Anesthesia for Obstetrics and Gynecology - Maternal Physiology in Pregnancy (Table 32.1)
Anesthesia Central is an all-in-one web and mobile solution for treating patients before, during, and after surgery. This collection of drug, procedures and test information is derived from Davis’s Drug, MGH Clinical Anesthesia Procedures, Pocket Guide to Diagnostic Tests, and MEDLINE Journals. Explore these free sample topics:
-- The first section of this topic is shown below --
- Capillary engorgement of the mucosa may occur throughout the respiratory tract, beginning early in the first trimester and increasing throughout pregnancy. Historically, a 6.0- to 6.5-mm (inner diameter) endotracheal tube has been recommended for intubation to decrease the possibility of airway trauma. However, the use of larger tubes may be possible in most patients should it be required. Fluid retention may lead to an enlarged tongue that may explain the increased prevalence of Mallampati class 3 and 4 airways in term parturients compared to the general population. Additionally, the airway exam may change during the course of labor resulting in a further increase in the airway class. Lastly, because of mucosal engorgement, nasotracheal intubation may cause epistaxis and is best avoided in pregnant women.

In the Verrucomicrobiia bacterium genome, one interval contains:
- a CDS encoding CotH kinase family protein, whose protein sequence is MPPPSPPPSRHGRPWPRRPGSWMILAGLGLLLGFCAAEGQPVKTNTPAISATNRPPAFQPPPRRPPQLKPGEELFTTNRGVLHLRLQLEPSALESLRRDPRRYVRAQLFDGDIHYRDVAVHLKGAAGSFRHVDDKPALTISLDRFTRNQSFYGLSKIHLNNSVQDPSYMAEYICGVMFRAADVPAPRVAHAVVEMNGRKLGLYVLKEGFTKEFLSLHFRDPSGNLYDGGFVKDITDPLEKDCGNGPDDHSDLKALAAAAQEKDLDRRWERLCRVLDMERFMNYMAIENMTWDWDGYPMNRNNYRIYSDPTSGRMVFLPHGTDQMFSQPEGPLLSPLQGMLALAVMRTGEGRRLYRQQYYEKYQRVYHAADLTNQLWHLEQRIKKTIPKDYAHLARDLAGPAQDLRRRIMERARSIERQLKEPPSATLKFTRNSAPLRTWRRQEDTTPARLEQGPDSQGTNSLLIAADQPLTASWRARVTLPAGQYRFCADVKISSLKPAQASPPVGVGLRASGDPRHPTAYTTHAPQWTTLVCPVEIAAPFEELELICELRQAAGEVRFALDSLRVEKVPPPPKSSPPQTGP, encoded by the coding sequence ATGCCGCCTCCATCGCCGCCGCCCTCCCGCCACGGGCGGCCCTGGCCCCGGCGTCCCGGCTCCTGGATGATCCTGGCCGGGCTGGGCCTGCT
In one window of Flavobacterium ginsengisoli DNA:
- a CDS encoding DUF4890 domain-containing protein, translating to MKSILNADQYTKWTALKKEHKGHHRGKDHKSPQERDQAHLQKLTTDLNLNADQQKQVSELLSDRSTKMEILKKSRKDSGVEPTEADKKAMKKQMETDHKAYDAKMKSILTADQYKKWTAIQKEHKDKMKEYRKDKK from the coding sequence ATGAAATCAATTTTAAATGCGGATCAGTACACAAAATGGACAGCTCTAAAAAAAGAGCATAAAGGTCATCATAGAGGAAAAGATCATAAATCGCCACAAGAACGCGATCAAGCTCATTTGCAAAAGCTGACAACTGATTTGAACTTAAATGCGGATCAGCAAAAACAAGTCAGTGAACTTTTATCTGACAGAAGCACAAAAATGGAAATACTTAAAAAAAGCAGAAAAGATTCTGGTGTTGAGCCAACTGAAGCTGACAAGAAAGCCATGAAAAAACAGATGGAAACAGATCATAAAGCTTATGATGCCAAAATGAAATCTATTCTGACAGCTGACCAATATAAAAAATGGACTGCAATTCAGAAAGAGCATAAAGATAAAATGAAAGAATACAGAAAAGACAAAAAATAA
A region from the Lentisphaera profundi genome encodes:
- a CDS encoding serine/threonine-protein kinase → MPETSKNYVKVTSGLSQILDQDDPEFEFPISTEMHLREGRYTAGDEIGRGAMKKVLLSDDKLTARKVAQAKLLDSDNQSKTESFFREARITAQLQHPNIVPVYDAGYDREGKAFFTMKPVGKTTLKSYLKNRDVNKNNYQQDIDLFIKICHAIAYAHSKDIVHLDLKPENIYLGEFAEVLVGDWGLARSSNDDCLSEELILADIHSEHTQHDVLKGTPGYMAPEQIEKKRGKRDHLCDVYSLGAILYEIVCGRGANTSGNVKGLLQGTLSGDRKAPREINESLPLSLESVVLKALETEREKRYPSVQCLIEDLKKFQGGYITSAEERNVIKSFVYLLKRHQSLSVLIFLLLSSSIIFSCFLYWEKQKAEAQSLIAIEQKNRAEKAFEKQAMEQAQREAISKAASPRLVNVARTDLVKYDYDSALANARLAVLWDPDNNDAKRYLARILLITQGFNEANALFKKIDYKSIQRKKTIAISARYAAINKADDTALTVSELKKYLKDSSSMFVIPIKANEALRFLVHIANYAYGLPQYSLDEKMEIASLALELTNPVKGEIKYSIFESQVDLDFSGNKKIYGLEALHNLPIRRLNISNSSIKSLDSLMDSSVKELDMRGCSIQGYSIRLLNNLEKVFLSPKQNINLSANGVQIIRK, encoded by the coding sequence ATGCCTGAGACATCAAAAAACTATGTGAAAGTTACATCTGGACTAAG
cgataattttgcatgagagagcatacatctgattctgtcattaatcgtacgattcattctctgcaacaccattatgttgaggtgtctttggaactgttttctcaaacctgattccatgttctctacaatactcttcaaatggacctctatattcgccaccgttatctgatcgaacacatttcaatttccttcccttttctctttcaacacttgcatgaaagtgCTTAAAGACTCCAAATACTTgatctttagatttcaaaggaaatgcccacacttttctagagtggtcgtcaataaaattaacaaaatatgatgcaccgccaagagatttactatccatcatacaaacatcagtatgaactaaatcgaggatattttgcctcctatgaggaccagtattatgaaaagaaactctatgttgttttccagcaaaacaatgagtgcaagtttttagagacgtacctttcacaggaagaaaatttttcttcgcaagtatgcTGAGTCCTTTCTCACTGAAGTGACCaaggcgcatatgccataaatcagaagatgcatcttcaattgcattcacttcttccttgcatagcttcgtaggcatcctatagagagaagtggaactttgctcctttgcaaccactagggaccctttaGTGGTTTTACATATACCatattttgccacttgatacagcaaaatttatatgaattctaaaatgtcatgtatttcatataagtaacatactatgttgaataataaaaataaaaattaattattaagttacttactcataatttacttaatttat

- Minute ventilation increases by 45% to support the higher oxygen requirements of the mother and fetus and is driven by a proportional increase in tidal volume. As the pregnancy progresses, elevation of the diaphragm from the gravid uterus leads to 20% decrease in maternal functional residual capacity. The resultant decrease in oxygen reserve mandates adequate preoxygenation prior to induction of general anesthesia.